The media data 400 is streamed from a content provider's 420 computing environment over a network 430 to one or more recipients 440. The streamed media data 400 includes the encrypted portion 402 and the unencrypted portion 403. The network 430 can be a wireless network, a hardwired network, an infrared network, a satellite network, a radio frequency network, or a combination of different types of networks interfaced together.
The recipient 440 receives the media data 400, including the encrypted portion 402 and the unencrypted portion 403, and uses one or more decryption keys and decryption applications to decrypt the encrypted portion 402. If the recipient 440 lacks the proper decryption key, then the recipient's media player application will not be able to play/consume any of the media data 400. Thus, the encrypted portion 402 is at least partially present for the initial or first portion of the media data 400 that is received and processed by the recipient 440. In this way, none of the media data is consumable unless the recipient possesses the proper key to at least encrypt the initial feed of media data 400. For improved security, each frame or packet header can include some encrypted portion 402 that must be properly decrypted by the recipient 440 before being consumed. Alternative, as discussed above, various portions dispersed throughout the media data 400 can include encrypted portions 402.
One of ordinary skill in the art now appreciates upon reading and comprehending the present disclosure how media data can be securely streamed and consumed without sacrificing processor and memory efficiencies. This is an improvement over conventional techniques where either the entire media data stream is encrypted or none of the media data stream is encrypted.
The foregoing description of various embodiments of the invention has been presented for purposes of illustration and description. It is not intended to be exhaustive nor to limit the invention to the precise form disclosed. Many alternatives, modifications, and variations will be apparent to those skilled in the art in light of the above teaching. For example, although various embodiments of the invention have been described as a series of sequential steps, the invention is not limited to performing any particular steps in any particular order. Accordingly, this invention is intended to embrace all alternatives, modifications, equivalents, and variations that fall within the spirit and broad scope of the attached claims.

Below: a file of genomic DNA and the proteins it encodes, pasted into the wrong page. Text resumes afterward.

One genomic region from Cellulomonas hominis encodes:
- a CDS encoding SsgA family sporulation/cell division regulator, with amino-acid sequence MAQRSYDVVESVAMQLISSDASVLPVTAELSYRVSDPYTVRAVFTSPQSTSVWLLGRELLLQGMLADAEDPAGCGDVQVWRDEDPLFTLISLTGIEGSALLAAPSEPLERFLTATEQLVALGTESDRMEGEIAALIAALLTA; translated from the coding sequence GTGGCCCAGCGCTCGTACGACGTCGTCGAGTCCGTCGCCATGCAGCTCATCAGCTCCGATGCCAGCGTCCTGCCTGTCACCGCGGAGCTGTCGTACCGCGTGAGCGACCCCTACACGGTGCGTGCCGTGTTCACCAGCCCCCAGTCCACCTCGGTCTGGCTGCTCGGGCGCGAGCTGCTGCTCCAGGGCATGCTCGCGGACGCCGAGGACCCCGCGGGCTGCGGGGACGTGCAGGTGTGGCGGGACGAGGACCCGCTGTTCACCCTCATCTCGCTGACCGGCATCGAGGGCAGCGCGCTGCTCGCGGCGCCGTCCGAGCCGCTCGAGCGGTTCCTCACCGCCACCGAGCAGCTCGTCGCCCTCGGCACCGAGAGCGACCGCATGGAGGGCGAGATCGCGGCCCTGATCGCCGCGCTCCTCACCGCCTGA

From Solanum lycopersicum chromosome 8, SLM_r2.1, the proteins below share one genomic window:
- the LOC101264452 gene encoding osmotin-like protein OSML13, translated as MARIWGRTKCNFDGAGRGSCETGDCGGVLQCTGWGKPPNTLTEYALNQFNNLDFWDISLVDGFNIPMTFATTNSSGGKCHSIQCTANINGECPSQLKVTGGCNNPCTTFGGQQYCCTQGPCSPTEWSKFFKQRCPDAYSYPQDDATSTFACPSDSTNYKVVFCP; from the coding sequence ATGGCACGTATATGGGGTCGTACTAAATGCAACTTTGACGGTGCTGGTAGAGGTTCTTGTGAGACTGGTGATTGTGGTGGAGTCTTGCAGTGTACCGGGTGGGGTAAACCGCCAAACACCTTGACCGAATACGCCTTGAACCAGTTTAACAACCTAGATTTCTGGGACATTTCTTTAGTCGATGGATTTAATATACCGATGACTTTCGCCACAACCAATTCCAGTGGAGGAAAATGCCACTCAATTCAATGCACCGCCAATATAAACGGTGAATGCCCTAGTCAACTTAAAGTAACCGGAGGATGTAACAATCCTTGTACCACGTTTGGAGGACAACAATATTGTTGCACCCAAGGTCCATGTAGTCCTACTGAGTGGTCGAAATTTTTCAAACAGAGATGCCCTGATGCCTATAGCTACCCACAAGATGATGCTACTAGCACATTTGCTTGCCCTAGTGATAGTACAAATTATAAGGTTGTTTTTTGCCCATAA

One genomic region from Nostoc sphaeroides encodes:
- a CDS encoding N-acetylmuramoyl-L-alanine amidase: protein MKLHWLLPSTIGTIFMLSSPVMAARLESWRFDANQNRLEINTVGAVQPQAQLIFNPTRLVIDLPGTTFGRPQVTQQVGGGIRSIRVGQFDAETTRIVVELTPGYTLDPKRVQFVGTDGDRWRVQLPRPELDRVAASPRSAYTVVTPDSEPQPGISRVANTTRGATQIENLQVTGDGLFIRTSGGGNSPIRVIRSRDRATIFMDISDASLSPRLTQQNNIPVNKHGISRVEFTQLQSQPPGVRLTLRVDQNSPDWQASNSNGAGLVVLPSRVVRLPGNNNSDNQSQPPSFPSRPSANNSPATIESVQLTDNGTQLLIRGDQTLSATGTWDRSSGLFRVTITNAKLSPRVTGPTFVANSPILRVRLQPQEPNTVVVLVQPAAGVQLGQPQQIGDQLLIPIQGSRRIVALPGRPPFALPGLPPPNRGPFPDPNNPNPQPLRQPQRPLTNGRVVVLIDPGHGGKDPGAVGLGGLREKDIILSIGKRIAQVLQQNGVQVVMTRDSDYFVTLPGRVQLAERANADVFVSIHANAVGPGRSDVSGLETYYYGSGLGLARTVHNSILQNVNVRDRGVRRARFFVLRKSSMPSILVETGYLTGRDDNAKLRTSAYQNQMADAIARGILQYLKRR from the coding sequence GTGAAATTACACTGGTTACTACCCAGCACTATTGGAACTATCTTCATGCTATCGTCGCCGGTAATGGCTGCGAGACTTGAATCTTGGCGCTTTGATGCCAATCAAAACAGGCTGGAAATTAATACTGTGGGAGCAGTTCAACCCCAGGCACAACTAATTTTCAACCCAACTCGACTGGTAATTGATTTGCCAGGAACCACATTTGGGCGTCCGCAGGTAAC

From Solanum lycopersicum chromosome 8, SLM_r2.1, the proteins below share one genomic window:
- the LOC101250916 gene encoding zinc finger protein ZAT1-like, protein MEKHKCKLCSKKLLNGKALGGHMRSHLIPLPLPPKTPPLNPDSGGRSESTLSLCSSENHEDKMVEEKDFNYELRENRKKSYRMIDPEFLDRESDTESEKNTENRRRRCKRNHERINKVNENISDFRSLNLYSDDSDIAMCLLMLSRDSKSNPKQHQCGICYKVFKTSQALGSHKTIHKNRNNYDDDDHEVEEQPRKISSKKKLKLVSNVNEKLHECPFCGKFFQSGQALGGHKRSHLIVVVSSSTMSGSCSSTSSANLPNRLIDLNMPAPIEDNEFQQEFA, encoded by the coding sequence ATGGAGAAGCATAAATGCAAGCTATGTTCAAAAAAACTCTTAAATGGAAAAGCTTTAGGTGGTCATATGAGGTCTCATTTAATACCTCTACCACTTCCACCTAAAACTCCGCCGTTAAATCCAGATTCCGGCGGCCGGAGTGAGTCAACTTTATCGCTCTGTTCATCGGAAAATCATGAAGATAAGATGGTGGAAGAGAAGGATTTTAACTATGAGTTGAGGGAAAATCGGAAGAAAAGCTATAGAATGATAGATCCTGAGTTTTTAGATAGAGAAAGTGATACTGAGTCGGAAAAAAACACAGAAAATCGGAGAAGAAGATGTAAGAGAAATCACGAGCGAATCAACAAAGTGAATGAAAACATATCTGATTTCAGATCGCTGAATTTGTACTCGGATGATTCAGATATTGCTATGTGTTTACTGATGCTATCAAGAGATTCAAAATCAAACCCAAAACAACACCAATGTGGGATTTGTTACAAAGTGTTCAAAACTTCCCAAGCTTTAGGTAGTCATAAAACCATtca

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|U.S. Classification||713/153, 725/31, 726/26, 380/201, 380/200, 348/E07.056, 348/E07.071, 380/210|
|International Classification||H04L9/00, H04N7/167, G06F11/00, G06F15/18, G06F12/16, G06F12/14|
|Cooperative Classification||H04L63/0428, H04N7/1675, G06F21/10, H04N21/23897, H04N21/23476, H04N21/631, H04N21/43856, H04N7/17318, H04N21/23895|
|European Classification||H04N21/2389E1, H04N21/4385D1, H04N21/2389E, H04N21/2347P, H04N21/63M, G06F21/10, H04L63/04B, H04N7/167D, H04N7/173B2|
|Feb 14, 2003||AS||Assignment|